I was born in a middle class family. I had wanted to become a businesswoman with lots of time to spend with my family when I was way younger but I got caught up in the rat race soon after I graduated from college that I began to think that having a permanent job is the way to survive.
The first few months (and years) of being a stay at home wife and mother was a hard adjustment on my part especially since most people I’m close to were pushing me to find work. Considering that my last job prior to “retiring” was that of a chief financial officer of a German shipping company’s branch in Manila, I, too, was not used to having lots of free time in my hands, depending on someone for financial support and focusing on household chores instead of the usual white collar analytical, managerial and office job that I used doing.
Last year, my hubby retired from the workforce too – and he’s in his early forties! Unlike me who resented not working, he was enjoying the life of a young retiree.
As we spend quality time together as a family 24/7, I finally learned to see the beauty in all my husband’s plans. He thought about this, worked for this and prepared for this way of life for decades. Instead of being resentful with the fact that I don’t work, I realized how lucky and blessed I am to live this kind of life. We are probably one in a million here in the US (and even worldwide) that both husband and wife don’t need to work in order to survive but somehow, we’re breezing through it. Thanks to my husband who already thought of this kind of life few decades back and worked hard to achieve it. His vision and preparation made his dream of retiring in his early forties possible.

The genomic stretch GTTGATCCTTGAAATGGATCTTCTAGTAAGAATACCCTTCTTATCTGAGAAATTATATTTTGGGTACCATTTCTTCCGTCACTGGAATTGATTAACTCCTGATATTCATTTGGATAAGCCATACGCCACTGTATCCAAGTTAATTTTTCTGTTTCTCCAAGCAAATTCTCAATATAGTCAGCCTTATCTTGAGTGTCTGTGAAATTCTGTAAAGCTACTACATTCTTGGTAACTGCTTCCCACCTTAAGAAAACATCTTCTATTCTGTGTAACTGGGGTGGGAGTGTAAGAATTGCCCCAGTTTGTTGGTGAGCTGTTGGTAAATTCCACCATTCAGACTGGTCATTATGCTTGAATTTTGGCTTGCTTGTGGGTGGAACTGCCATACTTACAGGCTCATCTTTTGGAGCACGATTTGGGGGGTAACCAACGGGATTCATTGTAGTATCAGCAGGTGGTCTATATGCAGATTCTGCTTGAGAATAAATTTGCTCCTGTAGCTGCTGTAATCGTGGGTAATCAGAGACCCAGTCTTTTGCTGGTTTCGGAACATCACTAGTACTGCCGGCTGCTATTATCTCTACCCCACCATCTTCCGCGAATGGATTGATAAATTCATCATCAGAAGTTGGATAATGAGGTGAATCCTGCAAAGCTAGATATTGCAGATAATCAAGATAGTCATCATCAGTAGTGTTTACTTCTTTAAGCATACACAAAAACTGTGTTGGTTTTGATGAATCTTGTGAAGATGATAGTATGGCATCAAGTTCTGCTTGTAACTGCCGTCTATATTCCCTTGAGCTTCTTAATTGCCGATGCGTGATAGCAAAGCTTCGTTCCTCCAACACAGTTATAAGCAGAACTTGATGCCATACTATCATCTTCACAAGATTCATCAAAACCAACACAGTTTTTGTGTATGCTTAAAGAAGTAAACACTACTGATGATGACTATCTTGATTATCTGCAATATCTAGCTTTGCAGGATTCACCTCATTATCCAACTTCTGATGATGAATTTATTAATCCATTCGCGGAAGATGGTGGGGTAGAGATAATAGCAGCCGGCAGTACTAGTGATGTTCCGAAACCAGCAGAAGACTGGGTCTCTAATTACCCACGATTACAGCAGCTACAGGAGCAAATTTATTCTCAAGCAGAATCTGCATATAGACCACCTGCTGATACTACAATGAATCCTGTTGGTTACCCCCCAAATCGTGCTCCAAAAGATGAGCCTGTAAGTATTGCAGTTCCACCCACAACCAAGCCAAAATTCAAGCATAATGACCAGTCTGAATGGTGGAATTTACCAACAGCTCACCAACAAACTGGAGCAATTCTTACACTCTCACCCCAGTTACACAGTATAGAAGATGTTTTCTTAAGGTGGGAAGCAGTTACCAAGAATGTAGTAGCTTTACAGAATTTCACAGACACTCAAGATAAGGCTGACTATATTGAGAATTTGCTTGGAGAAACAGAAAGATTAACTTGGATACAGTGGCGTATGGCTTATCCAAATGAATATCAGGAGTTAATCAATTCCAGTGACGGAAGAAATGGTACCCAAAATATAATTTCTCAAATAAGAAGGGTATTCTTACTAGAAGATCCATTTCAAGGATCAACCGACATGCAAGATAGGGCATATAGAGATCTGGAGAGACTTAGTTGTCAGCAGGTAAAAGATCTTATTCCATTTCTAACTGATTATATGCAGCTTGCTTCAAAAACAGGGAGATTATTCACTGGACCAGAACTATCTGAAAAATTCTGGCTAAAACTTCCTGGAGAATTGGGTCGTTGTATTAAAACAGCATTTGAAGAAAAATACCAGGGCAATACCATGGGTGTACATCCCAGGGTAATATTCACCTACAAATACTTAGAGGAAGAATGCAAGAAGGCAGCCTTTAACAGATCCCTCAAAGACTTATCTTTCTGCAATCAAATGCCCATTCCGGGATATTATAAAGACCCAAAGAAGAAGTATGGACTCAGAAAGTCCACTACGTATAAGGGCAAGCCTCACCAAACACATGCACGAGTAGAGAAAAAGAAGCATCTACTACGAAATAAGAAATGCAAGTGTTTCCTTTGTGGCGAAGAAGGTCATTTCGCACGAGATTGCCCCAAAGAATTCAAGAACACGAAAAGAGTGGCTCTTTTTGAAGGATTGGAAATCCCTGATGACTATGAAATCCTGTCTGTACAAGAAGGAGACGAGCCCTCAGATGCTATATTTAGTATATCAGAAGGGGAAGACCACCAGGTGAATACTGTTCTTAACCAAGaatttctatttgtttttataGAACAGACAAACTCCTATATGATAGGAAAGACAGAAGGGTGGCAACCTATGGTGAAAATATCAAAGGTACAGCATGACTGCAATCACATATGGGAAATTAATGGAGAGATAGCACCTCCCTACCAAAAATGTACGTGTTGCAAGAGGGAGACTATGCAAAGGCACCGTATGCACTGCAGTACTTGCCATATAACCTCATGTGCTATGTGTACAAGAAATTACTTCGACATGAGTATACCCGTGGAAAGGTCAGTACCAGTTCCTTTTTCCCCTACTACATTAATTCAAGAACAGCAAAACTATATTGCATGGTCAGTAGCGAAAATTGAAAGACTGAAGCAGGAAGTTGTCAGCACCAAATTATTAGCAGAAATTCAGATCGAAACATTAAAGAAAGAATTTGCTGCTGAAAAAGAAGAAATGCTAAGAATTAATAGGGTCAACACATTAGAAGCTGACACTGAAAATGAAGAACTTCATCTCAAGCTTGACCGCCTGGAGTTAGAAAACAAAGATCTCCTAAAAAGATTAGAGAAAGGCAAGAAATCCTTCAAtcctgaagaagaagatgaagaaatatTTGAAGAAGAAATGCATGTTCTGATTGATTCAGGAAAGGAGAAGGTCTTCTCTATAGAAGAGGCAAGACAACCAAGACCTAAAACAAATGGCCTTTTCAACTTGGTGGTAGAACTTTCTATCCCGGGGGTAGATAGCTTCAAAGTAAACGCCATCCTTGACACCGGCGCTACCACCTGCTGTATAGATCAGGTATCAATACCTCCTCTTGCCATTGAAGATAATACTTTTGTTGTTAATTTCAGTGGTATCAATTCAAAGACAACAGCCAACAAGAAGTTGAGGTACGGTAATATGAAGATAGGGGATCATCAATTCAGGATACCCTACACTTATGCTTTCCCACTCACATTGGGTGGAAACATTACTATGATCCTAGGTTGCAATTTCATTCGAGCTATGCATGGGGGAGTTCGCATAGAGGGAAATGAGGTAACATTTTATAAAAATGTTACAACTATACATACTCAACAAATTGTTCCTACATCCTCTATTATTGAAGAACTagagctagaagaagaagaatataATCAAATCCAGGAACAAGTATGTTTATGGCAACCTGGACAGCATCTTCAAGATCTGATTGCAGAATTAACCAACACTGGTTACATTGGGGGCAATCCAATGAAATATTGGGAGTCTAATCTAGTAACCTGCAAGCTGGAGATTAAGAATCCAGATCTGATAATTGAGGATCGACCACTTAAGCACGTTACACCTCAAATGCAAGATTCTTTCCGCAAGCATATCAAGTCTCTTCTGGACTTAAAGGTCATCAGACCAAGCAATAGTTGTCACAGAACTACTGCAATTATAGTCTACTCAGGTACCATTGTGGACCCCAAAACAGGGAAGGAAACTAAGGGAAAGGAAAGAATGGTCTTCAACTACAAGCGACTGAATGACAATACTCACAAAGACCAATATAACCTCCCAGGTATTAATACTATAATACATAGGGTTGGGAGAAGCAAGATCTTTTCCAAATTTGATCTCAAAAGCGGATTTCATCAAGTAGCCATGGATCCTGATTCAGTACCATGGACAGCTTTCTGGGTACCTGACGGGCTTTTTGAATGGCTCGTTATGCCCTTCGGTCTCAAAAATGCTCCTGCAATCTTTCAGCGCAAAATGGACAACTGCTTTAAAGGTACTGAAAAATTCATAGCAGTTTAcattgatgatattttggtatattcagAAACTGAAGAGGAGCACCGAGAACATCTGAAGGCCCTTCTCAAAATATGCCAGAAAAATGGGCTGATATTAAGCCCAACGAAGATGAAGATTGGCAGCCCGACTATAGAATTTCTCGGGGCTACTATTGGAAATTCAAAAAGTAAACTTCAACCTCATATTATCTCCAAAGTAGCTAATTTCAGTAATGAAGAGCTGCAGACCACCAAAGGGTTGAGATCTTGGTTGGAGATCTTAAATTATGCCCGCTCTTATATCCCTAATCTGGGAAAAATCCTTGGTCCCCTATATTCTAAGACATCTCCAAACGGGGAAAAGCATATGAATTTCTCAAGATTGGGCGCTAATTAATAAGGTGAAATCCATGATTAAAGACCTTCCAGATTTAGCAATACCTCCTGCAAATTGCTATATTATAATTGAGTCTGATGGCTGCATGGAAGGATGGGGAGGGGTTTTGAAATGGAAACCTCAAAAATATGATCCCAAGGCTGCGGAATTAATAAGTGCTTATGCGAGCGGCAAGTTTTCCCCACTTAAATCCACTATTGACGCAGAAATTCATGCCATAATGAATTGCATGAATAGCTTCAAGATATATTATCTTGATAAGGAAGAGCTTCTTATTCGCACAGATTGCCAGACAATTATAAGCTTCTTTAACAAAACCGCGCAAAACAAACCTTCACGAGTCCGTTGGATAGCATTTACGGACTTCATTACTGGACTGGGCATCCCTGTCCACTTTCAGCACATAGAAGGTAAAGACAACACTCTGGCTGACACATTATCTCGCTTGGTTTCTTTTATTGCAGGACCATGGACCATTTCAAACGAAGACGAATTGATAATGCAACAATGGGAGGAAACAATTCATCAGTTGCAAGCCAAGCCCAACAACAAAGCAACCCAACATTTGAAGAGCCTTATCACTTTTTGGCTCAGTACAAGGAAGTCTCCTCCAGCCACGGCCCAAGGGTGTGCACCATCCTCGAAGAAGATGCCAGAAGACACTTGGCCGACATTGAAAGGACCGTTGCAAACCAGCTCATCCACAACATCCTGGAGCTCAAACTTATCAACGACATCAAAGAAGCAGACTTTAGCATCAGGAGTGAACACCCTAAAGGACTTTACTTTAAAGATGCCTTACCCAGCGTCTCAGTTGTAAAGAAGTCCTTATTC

Of course, just because we have a great life doesn’t mean we have a big pocket as well. Donating a house to charity is way beyond our means (unlike those popular millionaires and wealthy people). We can live the life of early retirees because we are just living a simple life. My husband and I are both spendthrift so it’s so easy to do away with unnecessary and extravagant spending (although we still pamper ourselves once in a while).
My point is, retiring at a young age is achievable. You just have to prepare and work hard to attain it. Don’t work for money, let it work for you by learning to invest it (but make informed decisions always so that you won’t be scammed). If you need to “downgrade” a bit in your lifestyle, do so. Who needs a big house and a brand new top of the line car and gadgets anyway if you can barely use and enjoy them because you’re too busy with work work work!